‘FULLER’ OR ‘EXTENDED’ WORKING LIVES: CRITICAL PERSPECTIVES ON CHANGING TRANSITIONS FROM WORK TO RETIREMENT

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Abstract

Research on older workers and retirement has yet to adjust fully to an environment influenced by a combination of demographic change, technological developments and economic recession. A key dimension to the changing relationship between ageing and work is the tension between policies to extend working life and the increasingly fragmented nature of late working life, with the emergence of varied transitions, including: bridge employment, second/third careers, part-time working, early retirement and other variations. These developments indicate both the challenge of conceptualising new forms of work-ending, and - in policy terms - the extent to which these can successfully accommodate longer working lives. The paper provides a critical perspective to the policy of extending working life and the narrative which underpins this approach. The paper argues that retirement has become a 'contested' institution in the 21st century, fragmented across different pathways and transitions affecting people in their fifties and sixties. The paper argues the case for improving work quality and security as a precondition for supporting policies for encouraging working in later life. An essential requirement for this will include linking debates on extending working life with technological developments and changes affecting the workplace, creating differentiated paths to retirement and labour force exit, enhancing the provision of training and continuing education, and re-thinking the idea of the 'older worker'.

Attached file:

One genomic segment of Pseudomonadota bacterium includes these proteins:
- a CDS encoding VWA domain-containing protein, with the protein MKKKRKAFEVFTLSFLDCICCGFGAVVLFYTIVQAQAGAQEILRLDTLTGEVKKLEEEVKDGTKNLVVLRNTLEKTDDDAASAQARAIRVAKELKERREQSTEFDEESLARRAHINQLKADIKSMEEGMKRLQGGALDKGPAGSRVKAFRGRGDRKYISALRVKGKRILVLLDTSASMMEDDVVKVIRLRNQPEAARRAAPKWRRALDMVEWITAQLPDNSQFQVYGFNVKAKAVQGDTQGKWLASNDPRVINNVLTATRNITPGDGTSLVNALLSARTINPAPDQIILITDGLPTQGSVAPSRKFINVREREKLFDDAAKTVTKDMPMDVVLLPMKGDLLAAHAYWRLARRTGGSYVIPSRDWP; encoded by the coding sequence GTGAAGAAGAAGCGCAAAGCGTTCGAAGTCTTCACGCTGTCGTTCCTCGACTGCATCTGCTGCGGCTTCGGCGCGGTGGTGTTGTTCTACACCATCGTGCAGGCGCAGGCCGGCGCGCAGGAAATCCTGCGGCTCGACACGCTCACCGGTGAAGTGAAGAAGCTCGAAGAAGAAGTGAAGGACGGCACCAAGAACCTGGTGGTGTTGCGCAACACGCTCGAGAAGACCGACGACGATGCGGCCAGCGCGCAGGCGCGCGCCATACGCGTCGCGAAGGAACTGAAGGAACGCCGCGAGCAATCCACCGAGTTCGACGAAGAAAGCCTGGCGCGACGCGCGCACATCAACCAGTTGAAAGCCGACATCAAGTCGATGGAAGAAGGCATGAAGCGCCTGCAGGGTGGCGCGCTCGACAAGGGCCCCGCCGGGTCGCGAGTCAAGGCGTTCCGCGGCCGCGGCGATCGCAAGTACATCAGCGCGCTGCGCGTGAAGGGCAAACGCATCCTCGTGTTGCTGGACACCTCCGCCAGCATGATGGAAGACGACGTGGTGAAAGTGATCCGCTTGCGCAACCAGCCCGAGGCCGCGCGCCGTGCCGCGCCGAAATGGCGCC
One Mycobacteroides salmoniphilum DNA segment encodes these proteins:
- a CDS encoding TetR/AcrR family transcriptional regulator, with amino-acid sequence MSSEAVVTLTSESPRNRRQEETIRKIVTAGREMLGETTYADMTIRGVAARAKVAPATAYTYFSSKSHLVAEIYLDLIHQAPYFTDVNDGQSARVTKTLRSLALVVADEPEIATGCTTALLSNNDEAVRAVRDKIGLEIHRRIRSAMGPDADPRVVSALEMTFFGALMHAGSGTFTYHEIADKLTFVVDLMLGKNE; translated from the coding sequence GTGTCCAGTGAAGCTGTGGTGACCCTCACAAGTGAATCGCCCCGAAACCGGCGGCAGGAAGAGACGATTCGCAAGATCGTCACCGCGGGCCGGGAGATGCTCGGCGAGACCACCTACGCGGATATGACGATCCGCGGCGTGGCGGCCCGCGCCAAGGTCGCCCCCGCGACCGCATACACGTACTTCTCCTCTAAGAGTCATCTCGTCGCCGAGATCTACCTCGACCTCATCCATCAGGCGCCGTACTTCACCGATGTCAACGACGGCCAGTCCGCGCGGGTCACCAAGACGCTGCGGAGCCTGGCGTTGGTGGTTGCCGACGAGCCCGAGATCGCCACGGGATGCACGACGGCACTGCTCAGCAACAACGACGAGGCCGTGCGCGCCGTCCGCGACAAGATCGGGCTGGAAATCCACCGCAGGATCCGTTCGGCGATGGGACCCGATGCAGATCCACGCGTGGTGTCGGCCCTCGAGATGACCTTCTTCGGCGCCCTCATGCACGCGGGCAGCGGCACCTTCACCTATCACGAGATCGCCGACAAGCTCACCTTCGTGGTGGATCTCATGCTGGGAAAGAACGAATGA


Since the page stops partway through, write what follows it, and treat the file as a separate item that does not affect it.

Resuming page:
Original languageEnglish
Pages (from-to)629-650
Number of pages22
JournalAgeing and Society
Volume39
Issue number3
Early online date15 Feb 2018
DOIs
Publication statusPublished - 1 Mar 2019

Keywords

  • extending working life
  • fuller working life
  • older workers
  • retirement

Research Beacons, Institutes and Platforms

  • Cathie Marsh Institute
  • Manchester Institute for Collaborative Research on Ageing

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